There’s a message in this for athletes and coaches alike. It’s important to remember that, in training at least, workouts aren’t done simply for the sake of the workout. Training is done for the adaptation that it yields. Keep in mind competition is a different story. Workouts in competition are done as a test, which is much different than training.
In CrossFit, our training goal, most literally, is to increase work capacity across broad time and modal domains. Programmers, then, are faced with the arduous task of covering their bases, per se, with regards to the spectrum of time, skill sets, load and otherwise. That being said, each workout is designed with a specific stimulus in mind. “Fran,” for example, is a max-effort gut-wrenching test of output in just a handful of minutes at nearly peak capacity. “Cindy,” on the other hand, is a much longer, lower-intensity display of basic gymnastic efficiency and muscle stamina.
Whether you’re a coach or an athlete, it’s important to recognize the intended stimulus of various training days and that the execution of the workout complies with the correct stimulus. One of the most beautiful components to CrossFit is this idea that 12 very different people can get in a room and do the same workout (or a variation of it) and get the same response, regardless as to whether they are a Special Forces operator, weekend warrior or an accountant.
It’s my view that scaling is more than just finding what’s manageable for athletes. Scaling is about relative intensity. Continuing with the example above, “Fran” ought to be a handful of gut-wrenching minutes (two to six minutes) regardless of whether you’re Dan Bailey or you’re a 43-year-old car salesman who is just six months into training again.
Relative intensity with regards to “Fran” means more than choosing a thruster load that is possible for 45 reps. I’d argue that doing “Fran” as prescribed in nine minutes and 14 seconds is a mistake, when the same athlete could turn in a time of four minutes and nine seconds at 75 pounds, with banded assistance on pull-ups. Do you see the difference?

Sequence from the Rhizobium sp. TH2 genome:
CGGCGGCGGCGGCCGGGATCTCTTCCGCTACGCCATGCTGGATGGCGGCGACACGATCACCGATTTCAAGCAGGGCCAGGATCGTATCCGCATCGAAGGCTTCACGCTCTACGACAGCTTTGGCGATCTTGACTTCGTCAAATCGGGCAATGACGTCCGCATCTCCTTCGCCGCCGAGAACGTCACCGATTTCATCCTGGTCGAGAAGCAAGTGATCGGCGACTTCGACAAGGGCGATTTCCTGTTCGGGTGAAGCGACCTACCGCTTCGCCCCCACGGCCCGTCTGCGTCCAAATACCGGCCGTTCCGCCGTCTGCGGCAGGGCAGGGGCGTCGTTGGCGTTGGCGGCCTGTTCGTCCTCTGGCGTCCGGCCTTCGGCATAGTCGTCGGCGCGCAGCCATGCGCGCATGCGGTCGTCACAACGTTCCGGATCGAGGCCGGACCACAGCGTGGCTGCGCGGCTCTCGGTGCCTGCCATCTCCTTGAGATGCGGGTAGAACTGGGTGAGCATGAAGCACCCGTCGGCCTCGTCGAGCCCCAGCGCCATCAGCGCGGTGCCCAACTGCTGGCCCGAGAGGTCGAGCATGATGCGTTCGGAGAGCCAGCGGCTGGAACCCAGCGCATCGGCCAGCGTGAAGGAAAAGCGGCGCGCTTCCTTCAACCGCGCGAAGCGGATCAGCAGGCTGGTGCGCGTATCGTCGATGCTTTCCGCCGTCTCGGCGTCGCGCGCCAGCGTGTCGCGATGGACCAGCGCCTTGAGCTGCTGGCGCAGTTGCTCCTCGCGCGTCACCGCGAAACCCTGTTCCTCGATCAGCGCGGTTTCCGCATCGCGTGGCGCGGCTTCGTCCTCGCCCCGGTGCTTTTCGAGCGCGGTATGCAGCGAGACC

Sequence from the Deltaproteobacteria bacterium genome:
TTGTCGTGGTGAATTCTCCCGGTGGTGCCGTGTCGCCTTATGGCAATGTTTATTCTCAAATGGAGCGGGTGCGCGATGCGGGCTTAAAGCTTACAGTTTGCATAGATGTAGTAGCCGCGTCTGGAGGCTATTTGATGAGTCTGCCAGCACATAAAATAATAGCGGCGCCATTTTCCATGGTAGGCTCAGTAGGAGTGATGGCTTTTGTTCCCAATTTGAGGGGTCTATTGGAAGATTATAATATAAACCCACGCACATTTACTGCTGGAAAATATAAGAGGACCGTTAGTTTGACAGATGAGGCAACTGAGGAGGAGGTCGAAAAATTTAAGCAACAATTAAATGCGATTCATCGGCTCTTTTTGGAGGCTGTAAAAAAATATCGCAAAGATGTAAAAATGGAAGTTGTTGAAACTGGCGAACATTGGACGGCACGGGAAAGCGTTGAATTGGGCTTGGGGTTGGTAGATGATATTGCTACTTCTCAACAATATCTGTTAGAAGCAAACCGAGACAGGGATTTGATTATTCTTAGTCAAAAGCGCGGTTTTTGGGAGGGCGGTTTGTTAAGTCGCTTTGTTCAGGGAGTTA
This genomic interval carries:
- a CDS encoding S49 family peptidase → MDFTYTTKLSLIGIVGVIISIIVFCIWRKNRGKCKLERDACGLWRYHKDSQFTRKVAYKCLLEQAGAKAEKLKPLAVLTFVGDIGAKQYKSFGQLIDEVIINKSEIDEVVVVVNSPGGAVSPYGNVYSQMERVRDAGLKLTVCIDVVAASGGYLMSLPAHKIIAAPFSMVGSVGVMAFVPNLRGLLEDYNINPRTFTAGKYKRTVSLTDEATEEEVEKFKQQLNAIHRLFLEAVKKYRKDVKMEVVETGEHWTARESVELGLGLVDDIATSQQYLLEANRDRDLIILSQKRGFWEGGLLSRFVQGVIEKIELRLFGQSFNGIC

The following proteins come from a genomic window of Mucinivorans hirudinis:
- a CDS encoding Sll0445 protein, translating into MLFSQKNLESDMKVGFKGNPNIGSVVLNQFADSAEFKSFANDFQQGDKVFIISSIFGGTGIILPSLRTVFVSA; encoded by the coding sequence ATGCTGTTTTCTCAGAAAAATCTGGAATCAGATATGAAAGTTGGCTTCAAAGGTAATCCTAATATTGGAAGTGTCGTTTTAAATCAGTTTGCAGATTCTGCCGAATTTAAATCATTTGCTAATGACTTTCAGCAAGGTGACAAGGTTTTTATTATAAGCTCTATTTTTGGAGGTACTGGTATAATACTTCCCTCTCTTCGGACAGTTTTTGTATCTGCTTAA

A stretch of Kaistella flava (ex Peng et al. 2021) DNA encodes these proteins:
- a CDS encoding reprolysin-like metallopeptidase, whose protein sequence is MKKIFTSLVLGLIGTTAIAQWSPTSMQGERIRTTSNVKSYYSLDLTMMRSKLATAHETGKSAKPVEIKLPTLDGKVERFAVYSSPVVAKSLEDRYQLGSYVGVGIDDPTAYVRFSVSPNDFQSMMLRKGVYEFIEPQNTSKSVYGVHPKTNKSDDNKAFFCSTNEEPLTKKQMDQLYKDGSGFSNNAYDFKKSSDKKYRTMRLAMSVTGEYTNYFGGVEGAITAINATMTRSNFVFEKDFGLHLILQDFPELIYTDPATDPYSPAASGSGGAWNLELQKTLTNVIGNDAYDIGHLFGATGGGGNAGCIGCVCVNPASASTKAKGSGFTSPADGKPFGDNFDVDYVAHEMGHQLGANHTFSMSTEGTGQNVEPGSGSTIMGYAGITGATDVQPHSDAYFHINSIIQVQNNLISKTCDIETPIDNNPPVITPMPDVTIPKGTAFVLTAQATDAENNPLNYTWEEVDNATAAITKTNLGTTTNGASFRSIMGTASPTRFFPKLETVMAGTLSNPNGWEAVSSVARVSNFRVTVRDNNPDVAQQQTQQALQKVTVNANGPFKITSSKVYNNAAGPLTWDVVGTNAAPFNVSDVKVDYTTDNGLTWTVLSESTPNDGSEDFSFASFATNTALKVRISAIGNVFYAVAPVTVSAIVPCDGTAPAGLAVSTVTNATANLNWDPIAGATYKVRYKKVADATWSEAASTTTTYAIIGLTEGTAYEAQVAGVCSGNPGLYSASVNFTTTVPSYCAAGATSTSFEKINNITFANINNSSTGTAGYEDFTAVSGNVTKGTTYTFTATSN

Nathan Holliday, renowned coach at Next Level CrossFit, is exceptional at this concept. His students are given clear context as to how each training session should be handled and what it should feel like. “Fran” shouldn’t feel like a strength session, for example.
I’d argue that though it’s the coach’s responsibility to set that context, to help students check their egos at the door and to train with relative intensity in mind, it’s ultimately the student’s workout. I’d encourage students to make decisions that support this context in workouts if such guidance isn’t made clear for them.
Scaling intentionally with the correct stimulus in mind often requires going a bit deeper than surface level. Simple cues like, “You should be able to do the first round of pull-ups unbroken,” or “I’d like you to choose a deadlift weight you can do at least 15 times,” begins to paint a clear picture for clients who have pull-ups but not enough to stay unbroken in the first round or an athlete who can deadlift the Rx weight but not for 15 reps, for example. These adjustments help steer athletes toward the desired stimulus with appropriate scaling.
In the end, it’s scaling and our ability to use it intelligently that will continue to yield the best fitness gains across the spectrum of CrossFit training. Whether you’re looking to be a rock-star coach or a rock-star athlete, mastering scaling ought to be a top priority.